According to a recent report by Lloyd’s of London®, a global cyberattack could trigger an estimated $53 billion in economic losses, more than the cost of the catastrophic disaster Hurricane Sandy that hit the United States in 2012. “Cyber risk is a growing global threat,” the report stated. “While digitization is revolutionizing business models and transforming daily lives, it is also making the global economy more vulnerable to cyberattacks.”
The estimated $53 billion in losses from this hypothetical cyber-attack comes from risk-modeling firm Cyence™, which examined potential economic losses from the theoretical hacking of a cloud service provider and cyberattacks on computer operating systems run by businesses worldwide. We know healthcare has been one of the hardest sectors hit in recent months with large-scale attacks like WannaCry.
Why, though? With medical records including personal information like first and last name, birth date, insurance details, diagnosis codes, and in the U.S., billing information, healthcare data is reportedly around 10 to 20 times more valuable to a cybercriminal than credit card details. The financial potential of such a security breach has ensured that the methods of cyber-attacks will only become more sophisticated. An attack like WannaCry wasn’t a one off, and it probably won’t be long until something similar occurs again.
Cybercrime is no longer driven by the individual acts of basement-dwelling loners. It has grown to become an industry in itself, with vast amounts of money there for the taking for any attacker willing and able to exploit organizations’ weaknesses.
As attackers become more ingenious, the healthcare industry will become more vulnerable. The damages associated with a data breach range from fiscal devastation to more sinister outcomes, with cyber-attackers even able to compromise medical devices remotely. It’s no surprise that the cybersecurity market is expected to rise to $202.36 billion by 2021, as companies and organizations seek to equip themselves to face the evolving threat landscape.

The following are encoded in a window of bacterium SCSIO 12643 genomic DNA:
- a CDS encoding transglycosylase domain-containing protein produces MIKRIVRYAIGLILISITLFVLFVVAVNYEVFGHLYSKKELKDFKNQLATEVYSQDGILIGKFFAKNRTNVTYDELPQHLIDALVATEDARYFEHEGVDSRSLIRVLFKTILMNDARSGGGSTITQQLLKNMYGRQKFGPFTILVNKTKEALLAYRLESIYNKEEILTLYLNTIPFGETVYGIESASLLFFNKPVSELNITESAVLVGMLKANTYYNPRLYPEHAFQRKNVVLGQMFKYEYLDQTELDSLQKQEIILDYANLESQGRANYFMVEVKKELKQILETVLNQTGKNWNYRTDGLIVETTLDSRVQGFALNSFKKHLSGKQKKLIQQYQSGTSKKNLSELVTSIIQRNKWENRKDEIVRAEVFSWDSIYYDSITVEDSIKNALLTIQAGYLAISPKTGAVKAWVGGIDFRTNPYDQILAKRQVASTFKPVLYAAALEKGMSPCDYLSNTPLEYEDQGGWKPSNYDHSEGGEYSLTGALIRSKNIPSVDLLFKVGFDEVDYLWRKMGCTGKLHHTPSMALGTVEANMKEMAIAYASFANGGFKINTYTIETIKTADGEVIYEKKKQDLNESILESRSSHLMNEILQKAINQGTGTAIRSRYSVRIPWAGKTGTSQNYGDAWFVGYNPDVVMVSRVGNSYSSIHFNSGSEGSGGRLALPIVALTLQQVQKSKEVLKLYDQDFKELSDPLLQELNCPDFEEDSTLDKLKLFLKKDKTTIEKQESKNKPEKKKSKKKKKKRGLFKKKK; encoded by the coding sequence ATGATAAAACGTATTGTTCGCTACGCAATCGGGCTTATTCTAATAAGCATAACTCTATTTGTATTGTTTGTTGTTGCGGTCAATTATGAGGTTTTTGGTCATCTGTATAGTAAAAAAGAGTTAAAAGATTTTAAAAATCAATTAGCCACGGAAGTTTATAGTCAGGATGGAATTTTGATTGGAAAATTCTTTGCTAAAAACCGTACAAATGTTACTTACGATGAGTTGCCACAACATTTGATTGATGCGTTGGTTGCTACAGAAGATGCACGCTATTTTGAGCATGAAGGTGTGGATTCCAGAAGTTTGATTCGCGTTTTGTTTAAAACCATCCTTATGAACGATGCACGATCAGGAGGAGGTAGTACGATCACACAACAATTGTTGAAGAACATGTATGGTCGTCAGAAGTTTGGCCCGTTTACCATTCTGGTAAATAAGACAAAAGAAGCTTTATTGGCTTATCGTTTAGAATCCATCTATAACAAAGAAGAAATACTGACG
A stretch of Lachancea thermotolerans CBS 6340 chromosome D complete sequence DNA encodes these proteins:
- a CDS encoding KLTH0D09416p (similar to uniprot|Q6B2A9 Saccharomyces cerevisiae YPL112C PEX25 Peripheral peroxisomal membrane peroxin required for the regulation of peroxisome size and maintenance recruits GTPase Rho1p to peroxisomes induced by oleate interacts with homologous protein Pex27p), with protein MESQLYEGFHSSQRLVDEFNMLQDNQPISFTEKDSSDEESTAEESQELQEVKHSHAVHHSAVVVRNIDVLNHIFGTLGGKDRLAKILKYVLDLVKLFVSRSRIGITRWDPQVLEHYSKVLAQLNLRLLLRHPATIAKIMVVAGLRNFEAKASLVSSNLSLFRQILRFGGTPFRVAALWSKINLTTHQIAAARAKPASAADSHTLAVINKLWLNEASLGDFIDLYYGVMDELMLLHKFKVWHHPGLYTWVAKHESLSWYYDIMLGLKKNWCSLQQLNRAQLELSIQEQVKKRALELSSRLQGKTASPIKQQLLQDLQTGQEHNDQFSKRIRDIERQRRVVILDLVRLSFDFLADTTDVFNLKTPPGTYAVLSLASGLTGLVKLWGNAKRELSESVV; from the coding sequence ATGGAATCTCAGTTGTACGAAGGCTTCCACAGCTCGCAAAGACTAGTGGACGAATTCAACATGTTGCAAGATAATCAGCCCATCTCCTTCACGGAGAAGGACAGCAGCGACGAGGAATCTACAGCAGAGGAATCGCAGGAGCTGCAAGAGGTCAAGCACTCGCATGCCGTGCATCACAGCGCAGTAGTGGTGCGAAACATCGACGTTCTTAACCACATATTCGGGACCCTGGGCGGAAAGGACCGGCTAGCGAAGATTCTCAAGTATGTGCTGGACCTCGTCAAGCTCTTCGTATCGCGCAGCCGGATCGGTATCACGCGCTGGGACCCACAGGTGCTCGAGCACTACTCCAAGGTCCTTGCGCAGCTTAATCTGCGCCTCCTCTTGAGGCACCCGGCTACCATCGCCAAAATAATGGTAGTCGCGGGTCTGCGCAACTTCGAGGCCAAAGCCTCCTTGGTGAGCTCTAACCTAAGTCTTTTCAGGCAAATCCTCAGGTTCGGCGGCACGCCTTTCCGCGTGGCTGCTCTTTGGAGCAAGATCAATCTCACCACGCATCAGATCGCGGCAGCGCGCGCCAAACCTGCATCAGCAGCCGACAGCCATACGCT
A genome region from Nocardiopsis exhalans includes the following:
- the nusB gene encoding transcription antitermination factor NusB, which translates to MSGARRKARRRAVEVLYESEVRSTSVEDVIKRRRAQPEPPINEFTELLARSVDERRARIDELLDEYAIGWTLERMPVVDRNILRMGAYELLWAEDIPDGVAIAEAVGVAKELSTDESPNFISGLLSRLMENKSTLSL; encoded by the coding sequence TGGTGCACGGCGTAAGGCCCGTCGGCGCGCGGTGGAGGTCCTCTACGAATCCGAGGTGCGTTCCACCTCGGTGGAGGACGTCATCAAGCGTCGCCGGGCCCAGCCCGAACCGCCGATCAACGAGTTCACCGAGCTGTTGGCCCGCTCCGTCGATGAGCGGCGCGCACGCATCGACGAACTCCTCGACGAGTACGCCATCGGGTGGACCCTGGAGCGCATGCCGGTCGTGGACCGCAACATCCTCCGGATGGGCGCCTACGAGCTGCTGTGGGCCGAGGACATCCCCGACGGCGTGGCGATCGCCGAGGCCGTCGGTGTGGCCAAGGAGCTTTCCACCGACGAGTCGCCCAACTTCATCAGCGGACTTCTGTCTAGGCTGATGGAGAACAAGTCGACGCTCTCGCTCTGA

Beyond financial investment, other steps can be taken to help ensure your healthcare organization is well-placed to defend itself. End-user education is perhaps the most pressing and readily applicable. End-user devices represent a litany of potential security threats that could be exploited by the right (or in this case, wrong) person. Employees or users who are unaware of the dangers of, say, opening a rogue file, pose an enormous risk to a healthcare organization. Proper end-user education into how and why cyber-attacks take place can help reduce the risk that your organization will fall victim to the new wave of cybercrime.
Find out more about how you can protect against cyber threats with SolarWinds® here.